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Alexandria Ocasio-Cortez slams Fox News for mocking her D.C. rent problem.

“It is bizarre to see 1%-salaried anchors laugh at the US housing crisis.”

Photo by DON EMMERT Contributor, Getty Images

Last week, GOOD highlighted Alexandria Ocasio-Cortez’ very real-life struggle to find housing in Washington, D.C. after becoming the youngest woman ever elected to Congress.

She told The New York Times that her situation is unusual because “I can’t really take a salary. I have three months without a salary before I’m a member of Congress,” she said. “So, how do I get an apartment? Those little things are very real.”

Ocasio-Cortez saved up some money from her previous job at a restaurant which she quit to hit the campaign trail.

“We’re kind of just dealing with the logistics of it day by day, but I’ve really been just kind of squirreling away and then hoping that gets me to January,” she said.

While Ocasio-Cortez’ housing problems are undoubtedly a headache for her, they show why her election is so important. According to a report by Quartz, the median member of the U.S. Congress was worth over $1 million. That’s 12 times greater than the net wealth of the median U.S. household.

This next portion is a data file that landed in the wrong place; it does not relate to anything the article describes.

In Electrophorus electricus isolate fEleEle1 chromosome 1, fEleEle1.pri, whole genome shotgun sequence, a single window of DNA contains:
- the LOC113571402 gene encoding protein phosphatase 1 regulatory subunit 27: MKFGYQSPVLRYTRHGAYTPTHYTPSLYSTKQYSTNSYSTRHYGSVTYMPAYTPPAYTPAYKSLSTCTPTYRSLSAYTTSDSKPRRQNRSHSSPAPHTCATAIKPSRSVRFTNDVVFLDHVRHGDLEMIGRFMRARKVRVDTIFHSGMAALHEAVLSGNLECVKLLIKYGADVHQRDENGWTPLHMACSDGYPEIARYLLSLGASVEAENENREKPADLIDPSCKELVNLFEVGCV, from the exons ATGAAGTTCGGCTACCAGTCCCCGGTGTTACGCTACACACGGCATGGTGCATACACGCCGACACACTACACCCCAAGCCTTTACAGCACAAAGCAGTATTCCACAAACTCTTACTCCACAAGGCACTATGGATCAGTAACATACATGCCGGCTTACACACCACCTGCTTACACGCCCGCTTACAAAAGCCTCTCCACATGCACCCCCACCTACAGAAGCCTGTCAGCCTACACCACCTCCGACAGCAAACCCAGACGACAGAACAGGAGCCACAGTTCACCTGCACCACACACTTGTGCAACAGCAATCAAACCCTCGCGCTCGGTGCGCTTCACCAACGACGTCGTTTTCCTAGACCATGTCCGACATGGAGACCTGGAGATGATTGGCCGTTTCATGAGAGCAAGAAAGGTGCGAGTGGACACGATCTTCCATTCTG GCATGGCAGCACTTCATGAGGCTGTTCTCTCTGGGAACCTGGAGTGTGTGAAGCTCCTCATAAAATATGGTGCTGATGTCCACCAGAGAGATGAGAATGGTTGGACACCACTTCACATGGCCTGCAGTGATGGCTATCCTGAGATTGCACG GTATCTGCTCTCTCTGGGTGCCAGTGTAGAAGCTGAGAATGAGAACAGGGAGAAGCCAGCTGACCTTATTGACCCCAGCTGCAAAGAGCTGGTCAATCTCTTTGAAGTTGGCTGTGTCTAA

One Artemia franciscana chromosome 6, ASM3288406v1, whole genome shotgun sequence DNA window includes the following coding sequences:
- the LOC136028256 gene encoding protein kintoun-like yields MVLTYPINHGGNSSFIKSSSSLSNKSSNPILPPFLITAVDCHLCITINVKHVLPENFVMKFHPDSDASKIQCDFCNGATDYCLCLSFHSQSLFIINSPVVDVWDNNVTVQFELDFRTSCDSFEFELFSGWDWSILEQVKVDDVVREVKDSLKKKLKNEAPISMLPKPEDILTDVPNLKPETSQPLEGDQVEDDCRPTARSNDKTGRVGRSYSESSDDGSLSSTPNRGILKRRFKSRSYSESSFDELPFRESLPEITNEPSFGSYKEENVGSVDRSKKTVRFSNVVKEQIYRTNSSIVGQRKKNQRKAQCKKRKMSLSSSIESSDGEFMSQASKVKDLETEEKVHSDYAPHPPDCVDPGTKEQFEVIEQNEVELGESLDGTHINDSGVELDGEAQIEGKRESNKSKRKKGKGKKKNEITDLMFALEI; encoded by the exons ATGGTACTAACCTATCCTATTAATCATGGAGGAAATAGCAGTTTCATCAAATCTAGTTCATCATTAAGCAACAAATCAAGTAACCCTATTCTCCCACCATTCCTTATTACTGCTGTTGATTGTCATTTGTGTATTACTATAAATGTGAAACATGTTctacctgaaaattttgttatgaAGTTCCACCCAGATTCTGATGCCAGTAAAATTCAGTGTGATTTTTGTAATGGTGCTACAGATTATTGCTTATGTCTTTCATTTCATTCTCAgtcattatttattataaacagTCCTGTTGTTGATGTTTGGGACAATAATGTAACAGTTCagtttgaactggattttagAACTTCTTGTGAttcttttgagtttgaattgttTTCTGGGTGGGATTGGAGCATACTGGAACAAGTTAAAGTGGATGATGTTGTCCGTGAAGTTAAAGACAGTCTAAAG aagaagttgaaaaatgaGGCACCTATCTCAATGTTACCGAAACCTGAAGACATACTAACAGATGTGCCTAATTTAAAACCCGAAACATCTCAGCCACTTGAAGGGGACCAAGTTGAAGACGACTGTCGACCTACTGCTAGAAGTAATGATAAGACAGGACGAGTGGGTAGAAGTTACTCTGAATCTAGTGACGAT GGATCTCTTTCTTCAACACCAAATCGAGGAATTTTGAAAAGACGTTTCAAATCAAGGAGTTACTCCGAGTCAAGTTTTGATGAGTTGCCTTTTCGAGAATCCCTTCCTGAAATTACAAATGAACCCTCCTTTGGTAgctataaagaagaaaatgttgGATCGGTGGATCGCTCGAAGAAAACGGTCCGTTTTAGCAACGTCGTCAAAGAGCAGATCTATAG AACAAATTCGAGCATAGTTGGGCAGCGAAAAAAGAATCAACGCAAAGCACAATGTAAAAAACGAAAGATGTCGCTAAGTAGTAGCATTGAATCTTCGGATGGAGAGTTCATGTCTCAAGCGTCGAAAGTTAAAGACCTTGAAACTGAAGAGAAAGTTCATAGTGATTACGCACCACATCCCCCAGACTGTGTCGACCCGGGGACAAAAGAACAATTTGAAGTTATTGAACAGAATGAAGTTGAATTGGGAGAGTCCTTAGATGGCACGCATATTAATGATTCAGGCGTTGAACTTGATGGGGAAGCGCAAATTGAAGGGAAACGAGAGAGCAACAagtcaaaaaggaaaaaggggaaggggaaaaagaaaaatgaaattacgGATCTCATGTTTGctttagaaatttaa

Ocasio-Cortez gives working-class Americans a voice in a Congress full of out-of-touch lawmakers in the one-percent.


However, conservatives saw Ocasio-Cortez’ struggle to find housing as an opportunity to bash the Democratic-Socialist.


Fox News also made sure they got their shots in on the 29-year-old Congresswoman. While discussing the topic they ran a chyon that read: “Self-proclaimed socialist says she can’t afford DC rent.”

Contributor Judy Miller and host Bill Hemmer chuckled about the fact that Ocasio-Cortez was working at a restaurant before launching a bold campaign to help low-income people like herself.

Miller called Ocasio-Cortez’ story a “political lie.”

So Ocasio-Cortez called them out on Twitter while noting that the wealthy progate inequality by mocking low-income people.


Ocasio-Cortez says that her living situation is being worked out, but it shouldn’t be overlooked because its emblematic of how working people are disenfranchised by the political process.


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